Book vs. Movie: The Thing
By Russ Bickerstaff
October 19, 2011
In the end, they choose a really low-tech way of figuring it out. If every cell acts independently, then the blood from a Thing will rush away from a heated wire. After a first couple of tests done on blood samples, there is no reaction and it is uncertain that the test is even going to work. With the first successful test, tension mounts. As Things are discovered, they struggle to escape the mob of human ready to crush the life out of them. Campbell doesn’t do a brilliant job of heightening the tension here, but there’s enough friction to make it kind of an iconic scene out of early 20th century sci-fi.
As the story reaches its climax, it reveals that the Things were growing to populate the expedition. Fourteen people had been infected and taken over. The story ends as the valiant leaders of the survivors go out to confront Blair, a man who had gone mad when he discovered the capabilities of The Thing. He had been sequestered in a small cabin away from the camp’s main complex. Sure enough, it turns out he was infected - by the original specimen.
The Thing doesn’t die easily. Much of the novella’s last 1,000 words are spent getting rid of it. It’s discovered that the thing had developed a device that would’ve allowed it to jump all the way to America via anti-gravity harnessed through atomic energy. (Just a little something it was working on in captivity, I guess. They figure that in killing the thing, they’d saved the world by a “margin of a half-hour.” The novella ends with kind of a sense of wonder and relief.
The Thing From Another World (RKO Pictures, 1951)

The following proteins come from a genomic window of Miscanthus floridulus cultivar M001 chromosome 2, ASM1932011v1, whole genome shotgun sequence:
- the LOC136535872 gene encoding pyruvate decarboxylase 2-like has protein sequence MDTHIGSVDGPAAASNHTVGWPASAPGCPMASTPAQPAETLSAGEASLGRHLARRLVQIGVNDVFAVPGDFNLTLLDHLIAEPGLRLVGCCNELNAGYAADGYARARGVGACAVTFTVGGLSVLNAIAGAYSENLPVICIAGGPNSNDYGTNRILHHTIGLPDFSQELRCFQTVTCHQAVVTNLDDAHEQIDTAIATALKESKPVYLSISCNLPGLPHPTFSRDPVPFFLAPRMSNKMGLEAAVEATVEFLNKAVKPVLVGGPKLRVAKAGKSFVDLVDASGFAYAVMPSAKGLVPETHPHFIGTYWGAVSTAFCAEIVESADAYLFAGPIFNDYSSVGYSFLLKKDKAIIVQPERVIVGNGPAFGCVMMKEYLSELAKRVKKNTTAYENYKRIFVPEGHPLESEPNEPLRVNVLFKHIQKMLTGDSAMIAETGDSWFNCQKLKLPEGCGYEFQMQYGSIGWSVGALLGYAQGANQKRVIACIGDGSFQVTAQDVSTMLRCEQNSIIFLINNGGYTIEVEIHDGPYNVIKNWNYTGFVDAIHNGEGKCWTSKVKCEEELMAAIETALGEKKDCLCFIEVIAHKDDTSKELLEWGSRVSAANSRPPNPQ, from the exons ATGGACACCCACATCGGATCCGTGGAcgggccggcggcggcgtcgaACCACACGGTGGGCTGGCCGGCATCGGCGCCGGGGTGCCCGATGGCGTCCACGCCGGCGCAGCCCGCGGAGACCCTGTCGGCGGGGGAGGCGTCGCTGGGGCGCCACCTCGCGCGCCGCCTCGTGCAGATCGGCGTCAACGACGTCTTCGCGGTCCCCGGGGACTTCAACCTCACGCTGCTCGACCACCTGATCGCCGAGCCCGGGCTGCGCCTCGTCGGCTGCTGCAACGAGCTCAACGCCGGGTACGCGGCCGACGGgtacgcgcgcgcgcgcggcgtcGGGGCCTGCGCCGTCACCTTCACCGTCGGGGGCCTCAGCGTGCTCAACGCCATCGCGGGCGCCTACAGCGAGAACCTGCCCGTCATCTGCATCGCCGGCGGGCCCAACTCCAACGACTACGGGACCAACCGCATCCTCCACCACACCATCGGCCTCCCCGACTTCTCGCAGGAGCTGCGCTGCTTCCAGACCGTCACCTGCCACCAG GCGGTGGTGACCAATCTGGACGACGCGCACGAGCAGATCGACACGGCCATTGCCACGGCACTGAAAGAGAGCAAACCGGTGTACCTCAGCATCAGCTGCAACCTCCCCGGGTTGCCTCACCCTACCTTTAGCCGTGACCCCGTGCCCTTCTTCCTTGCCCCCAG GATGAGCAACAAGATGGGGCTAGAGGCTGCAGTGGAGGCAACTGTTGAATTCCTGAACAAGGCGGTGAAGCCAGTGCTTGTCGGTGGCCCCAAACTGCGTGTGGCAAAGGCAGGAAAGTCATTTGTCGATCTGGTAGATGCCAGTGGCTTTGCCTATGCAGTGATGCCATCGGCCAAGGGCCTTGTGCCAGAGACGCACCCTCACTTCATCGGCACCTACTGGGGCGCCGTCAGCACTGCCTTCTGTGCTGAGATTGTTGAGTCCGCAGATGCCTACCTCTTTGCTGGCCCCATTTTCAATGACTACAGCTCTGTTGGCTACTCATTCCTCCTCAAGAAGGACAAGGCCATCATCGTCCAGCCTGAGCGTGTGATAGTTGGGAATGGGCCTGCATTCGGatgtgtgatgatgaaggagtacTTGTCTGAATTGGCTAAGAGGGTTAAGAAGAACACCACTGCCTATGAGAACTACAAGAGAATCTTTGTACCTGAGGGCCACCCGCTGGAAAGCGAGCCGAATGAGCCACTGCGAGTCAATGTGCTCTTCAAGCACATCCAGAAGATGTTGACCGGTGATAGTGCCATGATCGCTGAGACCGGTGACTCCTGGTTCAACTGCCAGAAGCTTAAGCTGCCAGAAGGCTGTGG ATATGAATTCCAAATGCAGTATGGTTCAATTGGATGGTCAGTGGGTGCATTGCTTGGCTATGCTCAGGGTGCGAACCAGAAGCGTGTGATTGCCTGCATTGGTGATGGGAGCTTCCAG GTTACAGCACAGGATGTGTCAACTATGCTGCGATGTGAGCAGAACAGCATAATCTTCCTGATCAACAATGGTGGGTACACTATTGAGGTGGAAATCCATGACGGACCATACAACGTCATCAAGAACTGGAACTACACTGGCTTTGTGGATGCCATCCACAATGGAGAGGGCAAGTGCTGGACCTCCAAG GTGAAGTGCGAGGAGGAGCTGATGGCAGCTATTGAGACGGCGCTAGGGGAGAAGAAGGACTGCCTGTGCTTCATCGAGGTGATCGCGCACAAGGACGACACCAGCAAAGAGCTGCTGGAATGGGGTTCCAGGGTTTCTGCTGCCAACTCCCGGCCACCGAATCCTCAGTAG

The 1951 RKO film is a product of Howard Hawks, the man who directed 1932’s Scarface and would also go on to direct huge hits like Rio Bravo and Gentlemen Prefer Blondes. Here he was working on an adaptation of the Campbell novella that history has also credited with a couple of other screenwriters. The product of at least three people, the script to The Thing From Another World bears little resemblance to its inspiration. As the film is established, we see an ensemble settle-in on a scientific research outpost in the North Pole.
The outpost picks-up evidence of some kind of craft having landed not far from the station and a few valiant, early ‘50s film hero-types are sent out to investigate. It turns out to be a downed spacecraft and suddenly we have a sci-fi movie. We’re 15 minutes in at this stage.
It starts to bear some sort of resemblance to the story that inspired it a little les than 20 minutes in. Instead of investigating something that’s been buried in Antarctic ice for many, many years, they’re investigating something that only recently crashed in the arctic.